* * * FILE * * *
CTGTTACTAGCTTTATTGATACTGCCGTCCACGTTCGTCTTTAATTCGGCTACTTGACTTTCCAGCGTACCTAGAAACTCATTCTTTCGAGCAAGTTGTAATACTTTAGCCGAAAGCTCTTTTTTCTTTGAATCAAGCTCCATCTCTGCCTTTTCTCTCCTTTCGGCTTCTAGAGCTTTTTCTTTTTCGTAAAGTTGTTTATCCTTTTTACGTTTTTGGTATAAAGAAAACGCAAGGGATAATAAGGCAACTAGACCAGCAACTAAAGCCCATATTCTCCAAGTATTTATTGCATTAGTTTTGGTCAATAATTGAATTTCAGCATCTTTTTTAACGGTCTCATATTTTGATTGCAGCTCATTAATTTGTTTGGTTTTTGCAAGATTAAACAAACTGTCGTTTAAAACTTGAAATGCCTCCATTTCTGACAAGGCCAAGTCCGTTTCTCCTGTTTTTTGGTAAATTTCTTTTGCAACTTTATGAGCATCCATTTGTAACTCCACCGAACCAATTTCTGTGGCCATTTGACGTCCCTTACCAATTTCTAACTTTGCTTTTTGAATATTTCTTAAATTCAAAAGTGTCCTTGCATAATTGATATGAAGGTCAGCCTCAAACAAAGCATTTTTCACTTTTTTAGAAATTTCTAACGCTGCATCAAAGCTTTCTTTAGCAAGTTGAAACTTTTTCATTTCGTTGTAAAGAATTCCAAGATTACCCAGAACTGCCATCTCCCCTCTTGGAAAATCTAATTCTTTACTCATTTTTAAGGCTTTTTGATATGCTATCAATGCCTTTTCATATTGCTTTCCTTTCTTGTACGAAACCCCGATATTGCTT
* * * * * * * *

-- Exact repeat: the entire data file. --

CTGTTACTAGCTTTATTGATACTGCCGTCCACGTTCGTCTTTAATTCGGCTACTTGACTTTCCAGCGTACCTAGAAACTCATTCTTTCGAGCAAGTTGTAATACTTTAGCCGAAAGCTCTTTTTTCTTTGAATCAAGCTCCATCTCTGCCTTTTCTCTCCTTTCGGCTTCTAGAGCTTTTTCTTTTTCGTAAAGTTGTTTATCCTTTTTACGTTTTTGGTATAAAGAAAACGCAAGGGATAATAAGGCAACTAGACCAGCAACTAAAGCCCATATTCTCCAAGTATTTATTGCATTAGTTTTGGTCAATAATTGAATTTCAGCATCTTTTTTAACGGTCTCATATTTTGATTGCAGCTCATTAATTTGTTTGGTTTTTGCAAGATTAAACAAACTGTCGTTTAAAACTTGAAATGCCTCCATTTCTGACAAGGCCAAGTCCGTTTCTCCTGTTTTTTGGTAAATTTCTTTTGCAACTTTATGAGCATCCATTTGTAACTCCACCGAACCAATTTCTGTGGCCATTTGACGTCCCTTACCAATTTCTAACTTTGCTTTTTGAATATTTCTTAAATTCAAAAGTGTCCTTGCATAATTGATATGAAGGTCAGCCTCAAACAAAGCATTTTTCACTTTTTTAGAAATTTCTAACGCTGCATCAAAGCTTTCTTTAGCAAGTTGAAACTTTTTCATTTCGTTGTAAAGAATTCCAAGATTACCCAGAACTGCCATCTCCCCTCTTGGAAAATCTAATTCTTTACTCATTTTTAAGGCTTTTTGATATGCTATCAATGCCTTTTCATATTGCTTTCCTTTCTTGTACGAAACCCCGATATTGCTT